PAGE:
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I am new to networking and not from Engineering domain. Sorry If I sound silly.

I came across an article on Network Switches and How they work. Diving deep into it, I found some interesting topics such as CSMA - CD/CA. I understood the basic idea behind it, but could not clear two doubts raised in my mind:

Say I have 3 Computers (Say A, B, C) connected through a switch.

  1. Now, If I want to send data from B to A and also at the same time from A to C. Is it possible to transfer data in such a way simultaneously? Will it cause collision?

  2. Will managed switches work differently than unmanaged switches in this case? Or is it irrelevant?

I have seen Cisco enterprise switches in my company, and asked the same questions to my engineering team and also to my network manager. Could not understand the terms they used back then. Now I have basic idea about the terms used in networking. But due to the unfortunate situations going on, I could not connect with them.

If my question is too vague or needs a long answer, please feel free to suggest related topics that I should find on the web.

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You should note that CSMA/CD is all but obsolete. It was used with (repeater) hubs and half-duplex links and only for 10 and 100 Mbit/s. Modern networks are switched throughout and use full duplex. Gigabit speed is practically considered a given.

In packet-switched networks, all data is broken down into packets which are then transferred from source to destination individually. While each physical link can only transfer one of these packets at any given time, the time period in question for a packet is in the range of microseconds (a maximum sized Ethernet frame over a 1 Gbit/s link takes little more than 12 µs).

The granularity of the packetized data practically allows each link to be multiplexed for any data that leaves or enters a network port, so a single port can be used for a large number of applications "simultaneously" (in the scope of human perception).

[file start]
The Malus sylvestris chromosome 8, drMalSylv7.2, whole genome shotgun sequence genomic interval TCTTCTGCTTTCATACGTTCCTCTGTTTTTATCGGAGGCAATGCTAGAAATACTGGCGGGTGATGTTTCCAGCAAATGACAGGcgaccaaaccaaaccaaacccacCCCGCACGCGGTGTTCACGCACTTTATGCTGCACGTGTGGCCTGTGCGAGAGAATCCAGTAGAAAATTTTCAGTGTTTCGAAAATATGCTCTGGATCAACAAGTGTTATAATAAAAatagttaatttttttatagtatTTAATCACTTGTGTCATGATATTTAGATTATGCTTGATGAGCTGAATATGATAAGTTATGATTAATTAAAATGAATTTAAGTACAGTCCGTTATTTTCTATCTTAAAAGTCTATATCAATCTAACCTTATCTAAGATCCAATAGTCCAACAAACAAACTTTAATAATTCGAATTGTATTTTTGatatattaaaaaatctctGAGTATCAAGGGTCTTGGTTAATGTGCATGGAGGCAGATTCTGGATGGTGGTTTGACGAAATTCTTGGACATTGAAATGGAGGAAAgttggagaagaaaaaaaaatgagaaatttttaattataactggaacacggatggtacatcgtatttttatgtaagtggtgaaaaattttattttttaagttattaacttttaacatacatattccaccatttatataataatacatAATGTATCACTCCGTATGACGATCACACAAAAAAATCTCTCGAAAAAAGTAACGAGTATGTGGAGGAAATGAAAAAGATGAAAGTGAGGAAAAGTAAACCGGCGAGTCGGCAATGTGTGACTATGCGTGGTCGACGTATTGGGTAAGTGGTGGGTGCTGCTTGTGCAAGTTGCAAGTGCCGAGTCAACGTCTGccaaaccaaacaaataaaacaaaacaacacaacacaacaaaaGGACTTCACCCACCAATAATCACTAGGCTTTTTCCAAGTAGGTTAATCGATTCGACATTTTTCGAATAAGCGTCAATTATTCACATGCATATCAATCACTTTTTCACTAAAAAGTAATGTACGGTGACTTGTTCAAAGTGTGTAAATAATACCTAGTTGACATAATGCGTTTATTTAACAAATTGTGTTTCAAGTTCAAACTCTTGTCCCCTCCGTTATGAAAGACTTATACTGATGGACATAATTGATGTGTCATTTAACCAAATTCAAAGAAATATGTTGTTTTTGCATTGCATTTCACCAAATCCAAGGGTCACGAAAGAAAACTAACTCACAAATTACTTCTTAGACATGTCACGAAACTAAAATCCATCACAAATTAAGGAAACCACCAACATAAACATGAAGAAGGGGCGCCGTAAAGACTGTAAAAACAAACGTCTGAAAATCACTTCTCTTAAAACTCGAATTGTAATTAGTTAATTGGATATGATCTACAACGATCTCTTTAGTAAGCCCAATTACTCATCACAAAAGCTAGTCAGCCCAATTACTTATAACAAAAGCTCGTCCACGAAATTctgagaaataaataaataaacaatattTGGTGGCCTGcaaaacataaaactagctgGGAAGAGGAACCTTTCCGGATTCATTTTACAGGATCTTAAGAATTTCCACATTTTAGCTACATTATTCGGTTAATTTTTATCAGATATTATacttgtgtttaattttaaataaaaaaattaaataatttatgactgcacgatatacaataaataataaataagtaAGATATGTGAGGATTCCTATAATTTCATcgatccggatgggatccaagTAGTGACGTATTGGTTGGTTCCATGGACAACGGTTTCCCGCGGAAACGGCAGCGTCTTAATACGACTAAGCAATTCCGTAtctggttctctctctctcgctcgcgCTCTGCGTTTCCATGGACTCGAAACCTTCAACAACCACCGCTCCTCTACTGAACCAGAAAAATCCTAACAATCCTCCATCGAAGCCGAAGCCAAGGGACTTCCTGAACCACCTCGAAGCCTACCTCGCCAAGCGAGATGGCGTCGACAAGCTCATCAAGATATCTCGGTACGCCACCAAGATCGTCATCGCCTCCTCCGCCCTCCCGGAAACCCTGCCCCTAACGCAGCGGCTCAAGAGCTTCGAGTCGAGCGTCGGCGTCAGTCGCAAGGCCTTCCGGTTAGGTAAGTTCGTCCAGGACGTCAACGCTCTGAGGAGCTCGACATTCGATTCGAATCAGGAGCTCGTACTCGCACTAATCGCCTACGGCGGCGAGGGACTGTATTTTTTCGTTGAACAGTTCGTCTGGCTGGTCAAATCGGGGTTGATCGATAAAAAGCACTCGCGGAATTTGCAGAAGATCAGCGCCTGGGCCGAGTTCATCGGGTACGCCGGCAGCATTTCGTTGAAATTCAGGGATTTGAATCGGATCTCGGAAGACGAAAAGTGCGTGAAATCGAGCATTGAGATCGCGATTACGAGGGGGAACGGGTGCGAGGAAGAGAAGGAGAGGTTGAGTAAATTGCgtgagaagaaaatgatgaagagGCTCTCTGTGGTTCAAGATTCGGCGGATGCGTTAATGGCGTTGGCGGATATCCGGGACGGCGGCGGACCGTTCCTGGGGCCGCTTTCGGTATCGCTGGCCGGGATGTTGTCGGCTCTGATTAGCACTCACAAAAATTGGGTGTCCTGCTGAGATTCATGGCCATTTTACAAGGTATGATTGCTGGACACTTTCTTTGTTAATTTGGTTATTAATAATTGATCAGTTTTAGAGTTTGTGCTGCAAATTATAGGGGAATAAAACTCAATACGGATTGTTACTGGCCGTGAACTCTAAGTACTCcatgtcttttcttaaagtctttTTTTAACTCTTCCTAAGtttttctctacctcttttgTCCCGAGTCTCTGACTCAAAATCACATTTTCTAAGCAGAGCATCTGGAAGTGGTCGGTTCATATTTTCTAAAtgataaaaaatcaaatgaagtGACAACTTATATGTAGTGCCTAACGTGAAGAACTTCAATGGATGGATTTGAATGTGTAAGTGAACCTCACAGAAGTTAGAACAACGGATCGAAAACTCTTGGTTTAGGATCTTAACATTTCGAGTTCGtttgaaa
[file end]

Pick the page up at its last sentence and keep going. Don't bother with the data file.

If I want to send data from B to A and also at the same time from A to C. Is it possible to transfer data in such a way simultaneously?

Yes. With a full-duplex link, this can literally happen simultaneously. On an obsolete half-duplex link, one of those transfers on A's port would be slightly delayed by CSMA/CD, but unless the link is congested that delay is far below anything a human could notice.

Will it cause collision?

Only on a half-duplex link and if "simultaneously" means within the same time window required to transmit a frame. (CSMA/CD tries to avoid collisions by the "carrier sense" part; collisions only happen when transmission attempts start very close to each other in time. If the first transmission's carrier is sensed by the other station wanting to transmit, the latter will wait until the channel is free again.)

Will managed switches work differently than unmanaged switches in this case?

Managed or not doesn't make a difference. The basic forwarding function is exactly the same.

Unmanaged switches just learn MAC addresses and forward frames based on the learned addresses - that's it.

Managed switches give you far greater control over a network, including priorization, partitioning/segmenting, link aggregation, user/node authentication, filtering, diagnostics, ...

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  • Oh, I see. Thanks for your answer! – Ralph Davis Jul 19 '20 at 11:28

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